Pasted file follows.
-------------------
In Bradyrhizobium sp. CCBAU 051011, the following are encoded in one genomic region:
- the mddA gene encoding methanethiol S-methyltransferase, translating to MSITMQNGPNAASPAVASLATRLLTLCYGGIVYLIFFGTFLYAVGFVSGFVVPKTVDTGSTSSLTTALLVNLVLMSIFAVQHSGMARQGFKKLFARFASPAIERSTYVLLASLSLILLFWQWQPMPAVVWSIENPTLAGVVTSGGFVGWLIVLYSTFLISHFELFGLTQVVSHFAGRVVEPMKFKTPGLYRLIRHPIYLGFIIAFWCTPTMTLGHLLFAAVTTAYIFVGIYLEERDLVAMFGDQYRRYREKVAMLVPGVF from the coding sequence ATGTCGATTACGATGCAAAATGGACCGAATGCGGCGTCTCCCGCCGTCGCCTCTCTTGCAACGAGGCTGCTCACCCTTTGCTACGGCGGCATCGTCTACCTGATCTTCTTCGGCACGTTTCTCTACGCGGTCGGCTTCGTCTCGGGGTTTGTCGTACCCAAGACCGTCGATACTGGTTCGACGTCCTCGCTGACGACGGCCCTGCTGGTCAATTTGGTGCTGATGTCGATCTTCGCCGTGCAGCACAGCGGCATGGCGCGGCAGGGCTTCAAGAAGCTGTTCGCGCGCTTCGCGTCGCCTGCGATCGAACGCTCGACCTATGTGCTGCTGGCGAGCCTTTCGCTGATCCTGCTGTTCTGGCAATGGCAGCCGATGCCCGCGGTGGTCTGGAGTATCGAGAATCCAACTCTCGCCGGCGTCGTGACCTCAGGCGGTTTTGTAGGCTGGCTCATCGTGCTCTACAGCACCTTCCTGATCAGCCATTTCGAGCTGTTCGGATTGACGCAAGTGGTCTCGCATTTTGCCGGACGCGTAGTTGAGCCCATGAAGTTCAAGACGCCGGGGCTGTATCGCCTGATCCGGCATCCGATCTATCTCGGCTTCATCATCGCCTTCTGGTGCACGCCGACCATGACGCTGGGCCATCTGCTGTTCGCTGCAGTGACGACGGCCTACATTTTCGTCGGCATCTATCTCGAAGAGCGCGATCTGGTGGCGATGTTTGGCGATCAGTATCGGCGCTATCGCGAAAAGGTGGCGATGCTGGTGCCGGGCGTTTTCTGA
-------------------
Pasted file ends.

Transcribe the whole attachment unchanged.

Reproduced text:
In Bradyrhizobium sp. CCBAU 051011, the following are encoded in one genomic region:
- the mddA gene encoding methanethiol S-methyltransferase, translating to MSITMQNGPNAASPAVASLATRLLTLCYGGIVYLIFFGTFLYAVGFVSGFVVPKTVDTGSTSSLTTALLVNLVLMSIFAVQHSGMARQGFKKLFARFASPAIERSTYVLLASLSLILLFWQWQPMPAVVWSIENPTLAGVVTSGGFVGWLIVLYSTFLISHFELFGLTQVVSHFAGRVVEPMKFKTPGLYRLIRHPIYLGFIIAFWCTPTMTLGHLLFAAVTTAYIFVGIYLEERDLVAMFGDQYRRYREKVAMLVPGVF from the coding sequence ATGTCGATTACGATGCAAAATGGACCGAATGCGGCGTCTCCCGCCGTCGCCTCTCTTGCAACGAGGCTGCTCACCCTTTGCTACGGCGGCATCGTCTACCTGATCTTCTTCGGCACGTTTCTCTACGCGGTCGGCTTCGTCTCGGGGTTTGTCGTACCCAAGACCGTCGATACTGGTTCGACGTCCTCGCTGACGACGGCCCTGCTGGTCAATTTGGTGCTGATGTCGATCTTCGCCGTGCAGCACAGCGGCATGGCGCGGCAGGGCTTCAAGAAGCTGTTCGCGCGCTTCGCGTCGCCTGCGATCGAACGCTCGACCTATGTGCTGCTGGCGAGCCTTTCGCTGATCCTGCTGTTCTGGCAATGGCAGCCGATGCCCGCGGTGGTCTGGAGTATCGAGAATCCAACTCTCGCCGGCGTCGTGACCTCAGGCGGTTTTGTAGGCTGGCTCATCGTGCTCTACAGCACCTTCCTGATCAGCCATTTCGAGCTGTTCGGATTGACGCAAGTGGTCTCGCATTTTGCCGGACGCGTAGTTGAGCCCATGAAGTTCAAGACGCCGGGGCTGTATCGCCTGATCCGGCATCCGATCTATCTCGGCTTCATCATCGCCTTCTGGTGCACGCCGACCATGACGCTGGGCCATCTGCTGTTCGCTGCAGTGACGACGGCCTACATTTTCGTCGGCATCTATCTCGAAGAGCGCGATCTGGTGGCGATGTTTGGCGATCAGTATCGGCGCTATCGCGAAAAGGTGGCGATGCTGGTGCCGGGCGTTTTCTGA